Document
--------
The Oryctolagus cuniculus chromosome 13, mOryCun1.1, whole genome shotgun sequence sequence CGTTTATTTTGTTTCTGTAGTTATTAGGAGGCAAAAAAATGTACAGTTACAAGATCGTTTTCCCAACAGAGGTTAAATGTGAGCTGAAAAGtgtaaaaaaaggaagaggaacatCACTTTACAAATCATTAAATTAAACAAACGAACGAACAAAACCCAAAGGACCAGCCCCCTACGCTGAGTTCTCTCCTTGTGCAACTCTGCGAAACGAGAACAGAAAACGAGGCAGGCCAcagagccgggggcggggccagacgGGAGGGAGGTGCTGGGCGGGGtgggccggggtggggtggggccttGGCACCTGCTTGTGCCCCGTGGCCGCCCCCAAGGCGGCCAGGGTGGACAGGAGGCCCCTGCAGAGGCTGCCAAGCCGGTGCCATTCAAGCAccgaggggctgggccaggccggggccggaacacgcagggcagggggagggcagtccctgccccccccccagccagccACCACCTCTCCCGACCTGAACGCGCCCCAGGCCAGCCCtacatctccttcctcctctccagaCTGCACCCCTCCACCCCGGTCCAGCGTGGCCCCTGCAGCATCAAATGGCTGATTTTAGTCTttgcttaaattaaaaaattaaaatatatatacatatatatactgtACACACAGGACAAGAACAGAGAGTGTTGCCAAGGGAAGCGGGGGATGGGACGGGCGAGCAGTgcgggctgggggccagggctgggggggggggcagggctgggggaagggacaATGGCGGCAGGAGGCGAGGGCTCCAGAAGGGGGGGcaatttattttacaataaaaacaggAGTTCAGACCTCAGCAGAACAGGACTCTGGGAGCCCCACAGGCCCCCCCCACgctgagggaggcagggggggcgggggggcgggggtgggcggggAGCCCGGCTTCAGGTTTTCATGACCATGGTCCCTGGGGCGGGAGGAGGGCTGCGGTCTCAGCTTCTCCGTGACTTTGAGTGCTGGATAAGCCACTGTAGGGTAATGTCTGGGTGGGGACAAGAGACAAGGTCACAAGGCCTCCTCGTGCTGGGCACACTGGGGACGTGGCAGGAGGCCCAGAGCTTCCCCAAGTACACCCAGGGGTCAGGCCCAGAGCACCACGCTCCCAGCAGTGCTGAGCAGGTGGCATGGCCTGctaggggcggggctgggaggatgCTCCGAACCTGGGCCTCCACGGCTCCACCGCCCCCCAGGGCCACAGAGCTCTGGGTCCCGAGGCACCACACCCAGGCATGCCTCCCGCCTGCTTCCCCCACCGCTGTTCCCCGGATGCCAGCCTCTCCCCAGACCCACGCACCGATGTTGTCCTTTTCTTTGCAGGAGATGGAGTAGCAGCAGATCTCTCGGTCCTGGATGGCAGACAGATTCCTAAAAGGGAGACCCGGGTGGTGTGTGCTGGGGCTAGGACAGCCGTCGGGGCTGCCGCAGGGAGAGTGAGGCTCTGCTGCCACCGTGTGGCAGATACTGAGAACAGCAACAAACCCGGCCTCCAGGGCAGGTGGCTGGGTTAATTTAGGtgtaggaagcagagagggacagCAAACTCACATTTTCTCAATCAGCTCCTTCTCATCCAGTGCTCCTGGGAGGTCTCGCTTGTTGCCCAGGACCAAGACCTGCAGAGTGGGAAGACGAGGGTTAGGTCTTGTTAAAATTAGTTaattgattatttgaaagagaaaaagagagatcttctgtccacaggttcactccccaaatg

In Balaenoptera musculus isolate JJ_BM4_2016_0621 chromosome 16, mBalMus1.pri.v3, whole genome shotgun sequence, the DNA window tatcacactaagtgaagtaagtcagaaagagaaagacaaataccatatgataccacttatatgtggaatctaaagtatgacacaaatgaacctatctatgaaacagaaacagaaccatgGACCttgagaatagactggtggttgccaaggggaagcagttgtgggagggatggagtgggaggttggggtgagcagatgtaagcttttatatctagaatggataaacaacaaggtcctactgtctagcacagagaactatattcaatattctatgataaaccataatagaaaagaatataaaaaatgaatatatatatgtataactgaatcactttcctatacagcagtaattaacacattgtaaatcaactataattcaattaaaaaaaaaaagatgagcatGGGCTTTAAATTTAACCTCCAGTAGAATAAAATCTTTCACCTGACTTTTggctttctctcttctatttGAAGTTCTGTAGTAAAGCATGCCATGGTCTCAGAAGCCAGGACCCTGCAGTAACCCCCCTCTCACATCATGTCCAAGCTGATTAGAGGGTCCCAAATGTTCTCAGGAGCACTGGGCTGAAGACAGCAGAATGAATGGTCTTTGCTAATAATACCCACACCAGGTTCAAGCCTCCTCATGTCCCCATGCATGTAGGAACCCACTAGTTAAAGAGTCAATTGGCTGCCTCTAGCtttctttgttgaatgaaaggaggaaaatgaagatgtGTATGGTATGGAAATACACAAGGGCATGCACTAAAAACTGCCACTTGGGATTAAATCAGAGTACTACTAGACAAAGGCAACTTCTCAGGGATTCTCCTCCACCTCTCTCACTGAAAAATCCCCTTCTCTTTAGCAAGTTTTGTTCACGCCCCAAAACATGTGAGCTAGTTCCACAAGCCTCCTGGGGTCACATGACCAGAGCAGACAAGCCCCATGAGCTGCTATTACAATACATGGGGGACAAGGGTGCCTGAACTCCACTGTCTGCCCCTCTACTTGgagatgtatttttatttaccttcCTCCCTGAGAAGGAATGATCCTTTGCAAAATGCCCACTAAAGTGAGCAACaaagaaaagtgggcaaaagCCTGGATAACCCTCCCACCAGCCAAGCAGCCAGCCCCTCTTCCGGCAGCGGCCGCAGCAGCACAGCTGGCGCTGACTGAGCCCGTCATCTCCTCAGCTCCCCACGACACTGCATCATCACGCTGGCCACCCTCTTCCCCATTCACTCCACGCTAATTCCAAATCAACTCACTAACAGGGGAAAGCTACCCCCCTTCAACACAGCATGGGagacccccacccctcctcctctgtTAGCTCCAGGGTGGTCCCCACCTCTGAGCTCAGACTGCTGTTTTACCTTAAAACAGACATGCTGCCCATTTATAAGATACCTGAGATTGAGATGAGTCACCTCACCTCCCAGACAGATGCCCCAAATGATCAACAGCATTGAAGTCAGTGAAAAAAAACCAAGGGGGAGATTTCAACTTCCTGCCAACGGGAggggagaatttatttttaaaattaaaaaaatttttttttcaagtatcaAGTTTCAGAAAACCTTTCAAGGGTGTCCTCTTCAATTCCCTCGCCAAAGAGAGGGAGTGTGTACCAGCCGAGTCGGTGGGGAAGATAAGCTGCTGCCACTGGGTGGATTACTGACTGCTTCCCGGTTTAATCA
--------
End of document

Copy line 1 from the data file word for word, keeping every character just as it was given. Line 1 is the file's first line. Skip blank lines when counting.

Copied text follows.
The Oryctolagus cuniculus chromosome 13, mOryCun1.1, whole genome shotgun sequence sequence CGTTTATTTTGTTTCTGTAGTTATTAGGAGGCAAAAAAATGTACAGTTACAAGATCGTTTTCCCAACAGAGGTTAAATGTGAGCTGAAAAGtgtaaaaaaaggaagaggaacatCACTTTACAAATCATTAAATTAAACAAACGAACGAACAAAACCCAAAGGACCAGCCCCCTACGCTGAGTTCTCTCCTTGTGCAACTCTGCGAAACGAGAACAGAAAACGAGGCAGGCCAcagagccgggggcggggccagacgGGAGGGAGGTGCTGGGCGGGGtgggccggggtggggtggggccttGGCACCTGCTTGTGCCCCGTGGCCGCCCCCAAGGCGGCCAGGGTGGACAGGAGGCCCCTGCAGAGGCTGCCAAGCCGGTGCCATTCAAGCAccgaggggctgggccaggccggggccggaacacgcagggcagggggagggcagtccctgccccccccccagccagccACCACCTCTCCCGACCTGAACGCGCCCCAGGCCAGCCCtacatctccttcctcctctccagaCTGCACCCCTCCACCCCGGTCCAGCGTGGCCCCTGCAGCATCAAATGGCTGATTTTAGTCTttgcttaaattaaaaaattaaaatatatatacatatatatactgtACACACAGGACAAGAACAGAGAGTGTTGCCAAGGGAAGCGGGGGATGGGACGGGCGAGCAGTgcgggctgggggccagggctgggggggggggcagggctgggggaagggacaATGGCGGCAGGAGGCGAGGGCTCCAGAAGGGGGGGcaatttattttacaataaaaacaggAGTTCAGACCTCAGCAGAACAGGACTCTGGGAGCCCCACAGGCCCCCCCCACgctgagggaggcagggggggcgggggggcgggggtgggcggggAGCCCGGCTTCAGGTTTTCATGACCATGGTCCCTGGGGCGGGAGGAGGGCTGCGGTCTCAGCTTCTCCGTGACTTTGAGTGCTGGATAAGCCACTGTAGGGTAATGTCTGGGTGGGGACAAGAGACAAGGTCACAAGGCCTCCTCGTGCTGGGCACACTGGGGACGTGGCAGGAGGCCCAGAGCTTCCCCAAGTACACCCAGGGGTCAGGCCCAGAGCACCACGCTCCCAGCAGTGCTGAGCAGGTGGCATGGCCTGctaggggcggggctgggaggatgCTCCGAACCTGGGCCTCCACGGCTCCACCGCCCCCCAGGGCCACAGAGCTCTGGGTCCCGAGGCACCACACCCAGGCATGCCTCCCGCCTGCTTCCCCCACCGCTGTTCCCCGGATGCCAGCCTCTCCCCAGACCCACGCACCGATGTTGTCCTTTTCTTTGCAGGAGATGGAGTAGCAGCAGATCTCTCGGTCCTGGATGGCAGACAGATTCCTAAAAGGGAGACCCGGGTGGTGTGTGCTGGGGCTAGGACAGCCGTCGGGGCTGCCGCAGGGAGAGTGAGGCTCTGCTGCCACCGTGTGGCAGATACTGAGAACAGCAACAAACCCGGCCTCCAGGGCAGGTGGCTGGGTTAATTTAGGtgtaggaagcagagagggacagCAAACTCACATTTTCTCAATCAGCTCCTTCTCATCCAGTGCTCCTGGGAGGTCTCGCTTGTTGCCCAGGACCAAGACCTGCAGAGTGGGAAGACGAGGGTTAGGTCTTGTTAAAATTAGTTaattgattatttgaaagagaaaaagagagatcttctgtccacaggttcactccccaaatg